The iPhone not only changed how consumers communicate and get information, but it transformed Apple into one of the world's most valuable companies.
When Apple co-founder Steve Jobs introduced the iPhone in 2007, he told the audience, "We're going to make some history today." That might have sounded like hyperbole at the time, but in retrospect his pronouncement appears prescient.
Before the iPhone was introduced, Apple relied on iPods and Mac computers for the bulk of its revenue, which stood at about $19 billion in its fiscal year 2006. A decade later, the company's revenue surged more than tenfold, reaching $216 billion, largely thanks to sales from iPhones, which accounted for almost two-thirds of fiscal 2016 sales.
To mark the 10th anniversary of the device, on Tuesday, September 12th, Apple is expected to introduce three new models instead of its typical two.
Apple is providing a live stream on its website, but it will only be viewable on the following devices and browsers:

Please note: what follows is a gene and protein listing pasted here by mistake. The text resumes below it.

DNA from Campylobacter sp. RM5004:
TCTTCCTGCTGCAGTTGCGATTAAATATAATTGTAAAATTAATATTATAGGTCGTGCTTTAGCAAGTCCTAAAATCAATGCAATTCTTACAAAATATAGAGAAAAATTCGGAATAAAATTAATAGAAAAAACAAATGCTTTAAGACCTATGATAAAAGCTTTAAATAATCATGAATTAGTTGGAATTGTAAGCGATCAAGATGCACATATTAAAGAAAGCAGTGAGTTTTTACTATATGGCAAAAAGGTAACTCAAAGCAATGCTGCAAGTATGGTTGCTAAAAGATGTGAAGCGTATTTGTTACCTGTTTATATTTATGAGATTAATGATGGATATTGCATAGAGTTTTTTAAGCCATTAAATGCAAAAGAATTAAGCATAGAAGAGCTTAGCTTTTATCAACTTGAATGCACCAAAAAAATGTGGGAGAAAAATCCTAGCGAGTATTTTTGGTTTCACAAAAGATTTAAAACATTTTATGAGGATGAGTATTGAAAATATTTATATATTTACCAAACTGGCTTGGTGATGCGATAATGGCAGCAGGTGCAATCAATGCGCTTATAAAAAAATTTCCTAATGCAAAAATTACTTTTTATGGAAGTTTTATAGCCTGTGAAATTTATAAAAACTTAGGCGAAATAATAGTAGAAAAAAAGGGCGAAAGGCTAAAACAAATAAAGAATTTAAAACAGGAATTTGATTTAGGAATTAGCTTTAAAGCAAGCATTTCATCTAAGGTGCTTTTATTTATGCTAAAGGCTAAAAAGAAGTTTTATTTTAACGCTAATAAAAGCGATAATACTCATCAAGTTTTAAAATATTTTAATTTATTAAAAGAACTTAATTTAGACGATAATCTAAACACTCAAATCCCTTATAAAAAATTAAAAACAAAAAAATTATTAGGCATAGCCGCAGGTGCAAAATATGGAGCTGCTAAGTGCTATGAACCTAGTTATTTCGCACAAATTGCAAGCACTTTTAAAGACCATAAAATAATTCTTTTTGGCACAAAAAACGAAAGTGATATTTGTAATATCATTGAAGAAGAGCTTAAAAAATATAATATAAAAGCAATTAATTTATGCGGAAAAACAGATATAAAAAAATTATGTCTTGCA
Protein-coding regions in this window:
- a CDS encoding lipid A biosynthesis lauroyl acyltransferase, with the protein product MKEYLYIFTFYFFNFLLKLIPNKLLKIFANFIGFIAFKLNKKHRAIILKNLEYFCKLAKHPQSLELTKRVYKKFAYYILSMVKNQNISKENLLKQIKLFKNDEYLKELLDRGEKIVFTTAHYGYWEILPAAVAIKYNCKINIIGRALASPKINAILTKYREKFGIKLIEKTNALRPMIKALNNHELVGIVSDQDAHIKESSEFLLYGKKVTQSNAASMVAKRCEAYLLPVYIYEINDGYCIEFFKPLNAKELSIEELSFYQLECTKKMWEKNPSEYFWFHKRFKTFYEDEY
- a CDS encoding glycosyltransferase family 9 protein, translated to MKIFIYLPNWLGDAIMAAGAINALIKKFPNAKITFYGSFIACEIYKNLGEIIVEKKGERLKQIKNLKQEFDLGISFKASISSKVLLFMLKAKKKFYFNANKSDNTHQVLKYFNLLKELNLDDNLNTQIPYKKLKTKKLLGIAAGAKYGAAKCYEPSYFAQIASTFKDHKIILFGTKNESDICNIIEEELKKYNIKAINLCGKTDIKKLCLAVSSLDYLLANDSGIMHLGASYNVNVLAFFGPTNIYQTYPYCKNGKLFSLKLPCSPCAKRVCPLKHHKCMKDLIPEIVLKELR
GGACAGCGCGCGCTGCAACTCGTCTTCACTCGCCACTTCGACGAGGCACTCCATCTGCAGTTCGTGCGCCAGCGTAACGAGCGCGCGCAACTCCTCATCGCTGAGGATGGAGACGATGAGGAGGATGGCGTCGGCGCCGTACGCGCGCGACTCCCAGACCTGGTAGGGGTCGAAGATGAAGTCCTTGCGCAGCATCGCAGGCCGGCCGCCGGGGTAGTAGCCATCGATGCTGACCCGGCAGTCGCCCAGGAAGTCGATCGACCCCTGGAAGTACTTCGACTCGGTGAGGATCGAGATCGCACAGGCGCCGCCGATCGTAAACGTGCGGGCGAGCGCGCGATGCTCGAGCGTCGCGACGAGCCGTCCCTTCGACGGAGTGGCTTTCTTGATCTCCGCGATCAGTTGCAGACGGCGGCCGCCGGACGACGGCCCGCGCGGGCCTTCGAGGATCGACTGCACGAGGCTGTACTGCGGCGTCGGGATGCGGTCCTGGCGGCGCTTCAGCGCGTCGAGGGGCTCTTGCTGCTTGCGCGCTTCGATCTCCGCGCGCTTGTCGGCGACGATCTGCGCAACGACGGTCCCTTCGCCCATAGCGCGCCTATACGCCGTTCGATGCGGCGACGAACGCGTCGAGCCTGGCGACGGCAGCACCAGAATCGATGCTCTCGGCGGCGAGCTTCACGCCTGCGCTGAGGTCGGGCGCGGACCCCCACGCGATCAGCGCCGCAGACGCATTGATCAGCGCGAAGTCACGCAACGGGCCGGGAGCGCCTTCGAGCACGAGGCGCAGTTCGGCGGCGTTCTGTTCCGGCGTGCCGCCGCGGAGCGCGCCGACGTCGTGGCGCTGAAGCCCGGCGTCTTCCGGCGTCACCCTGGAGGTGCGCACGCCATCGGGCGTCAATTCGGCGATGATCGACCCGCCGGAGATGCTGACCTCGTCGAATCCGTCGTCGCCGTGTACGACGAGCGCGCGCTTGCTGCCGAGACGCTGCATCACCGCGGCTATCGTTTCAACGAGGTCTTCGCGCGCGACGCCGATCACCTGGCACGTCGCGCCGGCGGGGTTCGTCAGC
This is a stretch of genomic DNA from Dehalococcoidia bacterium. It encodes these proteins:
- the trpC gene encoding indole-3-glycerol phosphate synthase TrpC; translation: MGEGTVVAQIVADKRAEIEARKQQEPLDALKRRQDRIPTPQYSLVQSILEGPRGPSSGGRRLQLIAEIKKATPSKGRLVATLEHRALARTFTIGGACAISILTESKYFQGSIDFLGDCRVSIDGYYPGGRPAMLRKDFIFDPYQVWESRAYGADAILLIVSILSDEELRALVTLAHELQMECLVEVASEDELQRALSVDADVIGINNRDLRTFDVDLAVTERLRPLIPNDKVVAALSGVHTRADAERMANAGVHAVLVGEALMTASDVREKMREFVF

"The iPhone has been, and continues to be absolutely everything for Apple," said Clement Thibault, senior analyst at Investing.com. "It is not far-fetched to think that there would be no Apple as we know it if it weren't for the iPhone."
He added, "In fact, it is an absolute certainty that Apple would not be worth in excess of $830 billion, and neither would it be the largest American company by market cap" without the iPhone.
The iPhone not only generated billions in value for Apple and its shareholders, but it's also credited with eroding the market share of its competitors. Blackberry was an early leader with its keyboard-enabled smartphones, leading some well-addicted fans to nickname them "crackberries." But as consumers migrated toward the iPhone and away from Blackberry's devices, the company never again matched its one-time domination.
The iPhone has also changed the way consumers behave and consume media. Americans now spend about five hours a day on mobile devices, according to Flurry Analytics. Much of that time is spent on social media, with Facebook grabbing about 20 percent of consumers' smartphone time.
Americans are also spending more hours texting and messaging, listening to music and playing games, although only a sliver of time is spent on productivity apps, the survey found.
The iPhone's popularity has boosted the likes of Facebook, Twitter and Snapchat, while also spawning countless app developers that create games and services for iPhone owners.